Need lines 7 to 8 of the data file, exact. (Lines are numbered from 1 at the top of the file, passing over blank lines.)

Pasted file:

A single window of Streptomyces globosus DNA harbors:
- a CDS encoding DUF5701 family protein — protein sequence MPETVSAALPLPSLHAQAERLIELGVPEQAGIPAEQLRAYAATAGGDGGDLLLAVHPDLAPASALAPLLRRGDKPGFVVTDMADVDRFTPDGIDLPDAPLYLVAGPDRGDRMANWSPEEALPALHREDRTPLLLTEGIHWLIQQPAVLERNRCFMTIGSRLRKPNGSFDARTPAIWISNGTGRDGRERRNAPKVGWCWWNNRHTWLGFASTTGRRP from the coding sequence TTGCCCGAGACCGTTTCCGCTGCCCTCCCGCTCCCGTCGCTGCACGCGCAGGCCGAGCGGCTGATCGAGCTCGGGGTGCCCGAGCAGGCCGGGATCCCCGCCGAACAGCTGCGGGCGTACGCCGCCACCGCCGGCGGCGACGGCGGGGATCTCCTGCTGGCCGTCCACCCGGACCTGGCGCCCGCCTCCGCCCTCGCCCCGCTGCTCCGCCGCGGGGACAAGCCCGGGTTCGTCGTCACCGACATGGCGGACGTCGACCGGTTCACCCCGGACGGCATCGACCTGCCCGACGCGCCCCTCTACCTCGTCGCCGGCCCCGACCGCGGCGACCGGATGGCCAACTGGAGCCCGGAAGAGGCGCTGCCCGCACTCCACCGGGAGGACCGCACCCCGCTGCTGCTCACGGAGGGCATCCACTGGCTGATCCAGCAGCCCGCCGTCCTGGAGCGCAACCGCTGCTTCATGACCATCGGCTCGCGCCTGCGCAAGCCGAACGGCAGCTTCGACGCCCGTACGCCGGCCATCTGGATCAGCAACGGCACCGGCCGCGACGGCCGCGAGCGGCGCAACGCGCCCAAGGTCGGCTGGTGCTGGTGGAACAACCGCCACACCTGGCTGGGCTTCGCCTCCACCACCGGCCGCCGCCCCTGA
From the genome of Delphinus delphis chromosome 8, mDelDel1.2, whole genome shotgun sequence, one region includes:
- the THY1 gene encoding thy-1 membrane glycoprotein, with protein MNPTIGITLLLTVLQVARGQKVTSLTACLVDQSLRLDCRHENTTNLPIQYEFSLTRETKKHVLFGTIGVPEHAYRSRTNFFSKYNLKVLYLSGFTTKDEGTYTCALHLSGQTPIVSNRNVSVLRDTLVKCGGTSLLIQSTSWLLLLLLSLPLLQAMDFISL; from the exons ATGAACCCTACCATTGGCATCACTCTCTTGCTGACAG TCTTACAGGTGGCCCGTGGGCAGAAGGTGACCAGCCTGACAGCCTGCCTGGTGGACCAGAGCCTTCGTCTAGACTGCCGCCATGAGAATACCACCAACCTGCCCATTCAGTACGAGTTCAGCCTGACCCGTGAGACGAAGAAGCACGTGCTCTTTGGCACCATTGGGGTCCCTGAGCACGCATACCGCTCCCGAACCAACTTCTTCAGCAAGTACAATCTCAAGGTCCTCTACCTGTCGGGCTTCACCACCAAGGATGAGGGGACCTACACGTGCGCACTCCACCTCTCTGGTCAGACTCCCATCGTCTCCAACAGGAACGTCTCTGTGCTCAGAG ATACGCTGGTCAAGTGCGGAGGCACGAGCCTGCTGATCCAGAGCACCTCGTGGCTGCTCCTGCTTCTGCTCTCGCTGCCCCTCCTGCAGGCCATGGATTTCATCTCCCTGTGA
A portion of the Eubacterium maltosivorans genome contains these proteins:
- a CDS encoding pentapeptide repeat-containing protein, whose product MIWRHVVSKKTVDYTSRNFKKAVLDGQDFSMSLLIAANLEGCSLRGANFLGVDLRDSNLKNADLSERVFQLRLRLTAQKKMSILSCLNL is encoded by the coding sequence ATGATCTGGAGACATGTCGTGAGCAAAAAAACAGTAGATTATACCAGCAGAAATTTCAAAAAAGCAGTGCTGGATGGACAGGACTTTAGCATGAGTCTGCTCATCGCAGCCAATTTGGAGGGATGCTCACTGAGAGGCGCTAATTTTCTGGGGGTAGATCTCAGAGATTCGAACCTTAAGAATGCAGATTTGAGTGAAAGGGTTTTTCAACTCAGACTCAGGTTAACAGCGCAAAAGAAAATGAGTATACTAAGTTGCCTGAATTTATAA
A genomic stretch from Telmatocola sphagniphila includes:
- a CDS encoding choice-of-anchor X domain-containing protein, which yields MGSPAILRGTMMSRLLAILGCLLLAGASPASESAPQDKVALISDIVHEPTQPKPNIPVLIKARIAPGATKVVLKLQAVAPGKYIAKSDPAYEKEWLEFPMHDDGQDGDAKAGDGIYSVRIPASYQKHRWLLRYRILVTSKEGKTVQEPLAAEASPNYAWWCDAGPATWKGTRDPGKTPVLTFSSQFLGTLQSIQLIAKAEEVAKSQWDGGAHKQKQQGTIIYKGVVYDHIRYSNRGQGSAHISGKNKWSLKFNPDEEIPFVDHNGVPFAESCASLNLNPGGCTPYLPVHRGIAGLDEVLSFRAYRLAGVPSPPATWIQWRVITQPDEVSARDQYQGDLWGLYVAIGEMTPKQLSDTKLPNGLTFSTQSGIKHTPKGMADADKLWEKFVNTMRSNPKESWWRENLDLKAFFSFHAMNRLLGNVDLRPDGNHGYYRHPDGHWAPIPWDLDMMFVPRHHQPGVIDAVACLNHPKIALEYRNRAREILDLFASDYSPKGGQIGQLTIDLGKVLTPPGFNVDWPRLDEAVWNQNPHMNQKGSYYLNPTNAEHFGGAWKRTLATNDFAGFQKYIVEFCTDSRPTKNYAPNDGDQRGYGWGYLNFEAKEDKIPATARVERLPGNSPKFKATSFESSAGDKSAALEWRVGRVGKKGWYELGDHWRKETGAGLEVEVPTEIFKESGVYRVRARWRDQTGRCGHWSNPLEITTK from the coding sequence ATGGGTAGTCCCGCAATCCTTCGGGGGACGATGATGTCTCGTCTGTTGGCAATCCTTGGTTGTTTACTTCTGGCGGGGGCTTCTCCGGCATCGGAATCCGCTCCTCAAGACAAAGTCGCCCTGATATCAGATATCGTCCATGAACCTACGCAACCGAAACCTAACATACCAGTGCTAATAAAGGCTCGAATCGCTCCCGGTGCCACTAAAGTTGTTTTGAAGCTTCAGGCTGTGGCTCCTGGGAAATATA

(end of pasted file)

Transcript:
A genomic stretch from Telmatocola sphagniphila includes:
- a CDS encoding choice-of-anchor X domain-containing protein, which yields MGSPAILRGTMMSRLLAILGCLLLAGASPASESAPQDKVALISDIVHEPTQPKPNIPVLIKARIAPGATKVVLKLQAVAPGKYIAKSDPAYEKEWLEFPMHDDGQDGDAKAGDGIYSVRIPASYQKHRWLLRYRILVTSKEGKTVQEPLAAEASPNYAWWCDAGPATWKGTRDPGKTPVLTFSSQFLGTLQSIQLIAKAEEVAKSQWDGGAHKQKQQGTIIYKGVVYDHIRYSNRGQGSAHISGKNKWSLKFNPDEEIPFVDHNGVPFAESCASLNLNPGGCTPYLPVHRGIAGLDEVLSFRAYRLAGVPSPPATWIQWRVITQPDEVSARDQYQGDLWGLYVAIGEMTPKQLSDTKLPNGLTFSTQSGIKHTPKGMADADKLWEKFVNTMRSNPKESWWRENLDLKAFFSFHAMNRLLGNVDLRPDGNHGYYRHPDGHWAPIPWDLDMMFVPRHHQPGVIDAVACLNHPKIALEYRNRAREILDLFASDYSPKGGQIGQLTIDLGKVLTPPGFNVDWPRLDEAVWNQNPHMNQKGSYYLNPTNAEHFGGAWKRTLATNDFAGFQKYIVEFCTDSRPTKNYAPNDGDQRGYGWGYLNFEAKEDKIPATARVERLPGNSPKFKATSFESSAGDKSAALEWRVGRVGKKGWYELGDHWRKETGAGLEVEVPTEIFKESGVYRVRARWRDQTGRCGHWSNPLEITTK from the coding sequence ATGGGTAGTCCCGCAATCCTTCGGGGGACGATGATGTCTCGTCTGTTGGCAATCCTTGGTTGTTTACTTCTGGCGGGGGCTTCTCCGGCATCGGAATCCGCTCCTCAAGACAAAGTCGCCCTGATATCAGATATCGTCCATGAACCTACGCAACCGAAACCTAACATACCAGTGCTAATAAAGGCTCGAATCGCTCCCGGTGCCACTAAAGTTGTTTTGAAGCTTCAGGCTGTGGCTCCTGGGAAATATA